tgw wrote:dodecahedron why are you wasting space and time by posting?
being rude would get you nowhere. I wanted to enter this discussion but I lost my appetite.
yeah, sad isn't it?
they guy comes asking questions and looking for help, but is rude when someone else asks something
dodecahedron wrote:as for windows - i am no expert, but i believe that the Joliet filesystem is a filesystem developed for CDs, and it is not the "native" filesystem of the Windows operating system.
hence, it is quite possible to have files in Windows with names of more than 64 characters. and also more than 8 directories deep.
tgw wrote:Joliet native to Windows: Hard drives aren't the only storage devices for which an os uses a filesystem. Given that you refer to Joliet as a CD filesystem, it would seem that you should understand this, but apparently not.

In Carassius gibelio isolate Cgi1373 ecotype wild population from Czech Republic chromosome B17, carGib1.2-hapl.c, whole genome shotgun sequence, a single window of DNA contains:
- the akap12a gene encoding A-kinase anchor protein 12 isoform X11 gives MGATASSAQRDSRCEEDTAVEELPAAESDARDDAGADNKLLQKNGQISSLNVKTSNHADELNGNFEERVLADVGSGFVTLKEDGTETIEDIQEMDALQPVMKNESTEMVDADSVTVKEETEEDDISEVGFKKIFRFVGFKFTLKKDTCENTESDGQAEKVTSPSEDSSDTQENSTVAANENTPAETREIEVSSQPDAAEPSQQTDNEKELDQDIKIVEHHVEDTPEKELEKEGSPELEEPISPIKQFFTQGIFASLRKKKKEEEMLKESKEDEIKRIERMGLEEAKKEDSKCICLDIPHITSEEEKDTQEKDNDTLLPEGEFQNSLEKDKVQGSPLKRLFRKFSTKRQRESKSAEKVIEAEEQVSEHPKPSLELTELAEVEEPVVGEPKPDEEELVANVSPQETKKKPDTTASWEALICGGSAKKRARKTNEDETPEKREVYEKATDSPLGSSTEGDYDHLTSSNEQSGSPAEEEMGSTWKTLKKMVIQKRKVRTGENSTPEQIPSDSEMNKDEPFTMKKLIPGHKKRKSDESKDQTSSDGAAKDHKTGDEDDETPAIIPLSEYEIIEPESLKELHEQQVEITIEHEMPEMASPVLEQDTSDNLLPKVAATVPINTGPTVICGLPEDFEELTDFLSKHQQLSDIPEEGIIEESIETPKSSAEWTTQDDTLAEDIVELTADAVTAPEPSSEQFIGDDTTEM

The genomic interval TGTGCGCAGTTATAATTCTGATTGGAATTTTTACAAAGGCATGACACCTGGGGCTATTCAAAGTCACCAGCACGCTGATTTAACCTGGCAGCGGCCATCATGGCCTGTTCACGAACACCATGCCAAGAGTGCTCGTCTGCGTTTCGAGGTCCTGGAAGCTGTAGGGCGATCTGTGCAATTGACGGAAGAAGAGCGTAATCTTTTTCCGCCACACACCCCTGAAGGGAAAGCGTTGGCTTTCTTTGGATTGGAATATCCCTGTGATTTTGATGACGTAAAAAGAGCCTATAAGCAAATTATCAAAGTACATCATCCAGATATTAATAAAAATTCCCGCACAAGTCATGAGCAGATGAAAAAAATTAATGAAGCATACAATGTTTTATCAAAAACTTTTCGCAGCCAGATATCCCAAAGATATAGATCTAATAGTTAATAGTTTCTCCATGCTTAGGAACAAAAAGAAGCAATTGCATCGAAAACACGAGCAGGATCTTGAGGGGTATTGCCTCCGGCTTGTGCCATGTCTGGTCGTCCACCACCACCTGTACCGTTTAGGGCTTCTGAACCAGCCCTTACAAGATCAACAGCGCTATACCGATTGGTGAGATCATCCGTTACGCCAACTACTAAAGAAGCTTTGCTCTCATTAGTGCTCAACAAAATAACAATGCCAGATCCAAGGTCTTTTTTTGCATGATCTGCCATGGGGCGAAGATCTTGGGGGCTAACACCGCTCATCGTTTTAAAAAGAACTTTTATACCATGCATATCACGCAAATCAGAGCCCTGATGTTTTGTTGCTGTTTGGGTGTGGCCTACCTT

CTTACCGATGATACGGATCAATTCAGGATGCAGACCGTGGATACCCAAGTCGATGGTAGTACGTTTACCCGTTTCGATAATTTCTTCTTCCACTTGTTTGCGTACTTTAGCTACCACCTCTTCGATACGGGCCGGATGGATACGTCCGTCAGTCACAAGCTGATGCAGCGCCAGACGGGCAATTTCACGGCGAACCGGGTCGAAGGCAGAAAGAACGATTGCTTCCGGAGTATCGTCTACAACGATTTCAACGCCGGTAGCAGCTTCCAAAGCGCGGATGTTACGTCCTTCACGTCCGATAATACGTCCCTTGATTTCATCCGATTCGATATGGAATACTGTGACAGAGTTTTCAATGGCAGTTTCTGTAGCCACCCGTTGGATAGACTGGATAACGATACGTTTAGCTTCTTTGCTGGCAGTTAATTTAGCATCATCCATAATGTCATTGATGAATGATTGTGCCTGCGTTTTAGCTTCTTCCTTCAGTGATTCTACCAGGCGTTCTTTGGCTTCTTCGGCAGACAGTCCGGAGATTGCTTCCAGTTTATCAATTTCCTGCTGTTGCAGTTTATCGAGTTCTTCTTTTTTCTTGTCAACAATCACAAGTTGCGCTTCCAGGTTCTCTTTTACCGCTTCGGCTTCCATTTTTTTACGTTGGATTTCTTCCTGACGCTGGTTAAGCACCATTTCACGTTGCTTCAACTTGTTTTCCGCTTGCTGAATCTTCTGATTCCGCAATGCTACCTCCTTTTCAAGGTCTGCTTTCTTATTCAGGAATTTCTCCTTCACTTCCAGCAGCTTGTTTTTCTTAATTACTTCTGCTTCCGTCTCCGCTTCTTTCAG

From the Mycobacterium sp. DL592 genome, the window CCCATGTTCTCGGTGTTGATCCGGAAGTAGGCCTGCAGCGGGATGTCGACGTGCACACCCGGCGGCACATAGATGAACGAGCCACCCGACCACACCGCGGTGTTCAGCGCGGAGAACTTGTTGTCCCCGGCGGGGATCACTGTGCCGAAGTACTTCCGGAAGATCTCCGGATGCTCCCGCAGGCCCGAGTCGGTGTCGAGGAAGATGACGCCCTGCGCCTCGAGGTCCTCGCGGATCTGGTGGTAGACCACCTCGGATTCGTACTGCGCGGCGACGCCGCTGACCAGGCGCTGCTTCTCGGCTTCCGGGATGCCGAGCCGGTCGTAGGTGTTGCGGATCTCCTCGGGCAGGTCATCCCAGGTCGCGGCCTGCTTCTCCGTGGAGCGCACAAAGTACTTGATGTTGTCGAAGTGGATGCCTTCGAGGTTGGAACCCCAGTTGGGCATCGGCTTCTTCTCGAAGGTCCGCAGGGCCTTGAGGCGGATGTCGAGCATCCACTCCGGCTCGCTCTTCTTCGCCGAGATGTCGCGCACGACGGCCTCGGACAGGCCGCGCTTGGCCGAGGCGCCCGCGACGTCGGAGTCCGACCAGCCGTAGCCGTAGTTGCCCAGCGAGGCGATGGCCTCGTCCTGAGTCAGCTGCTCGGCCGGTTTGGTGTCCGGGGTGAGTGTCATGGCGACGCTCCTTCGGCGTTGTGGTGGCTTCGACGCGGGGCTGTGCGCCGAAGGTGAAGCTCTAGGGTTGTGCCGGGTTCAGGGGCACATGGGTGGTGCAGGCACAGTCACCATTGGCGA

well, like i said i'm no expert.
i blieve that Joliet is a CD
filesystem. i could be wrong. if that's the case just say so instead of being offensive.
tgw wrote:However, how about other os? Anyone have any experience with doing this under linux, bsd, sunos, macos, etc?
dodecahedron wrote:from my little experience using cdrecord+mkisofs under Linux, i remember using both the -J and -R flags (if i remember them right) so that the iso file/burned CD will contain both the Joliet and the Rock Ridge filesystems, and thus be readable both under windows and linux.
tgw wrote:Rock Ridge: I'm looking for information on Joliet, not Rock Ridge.
considering your first question, and considering the fact that cdrecord is available under the Windows OS too, i think my comment is not altoghether out of place.
next time you come visiting here, try to be a little more friendly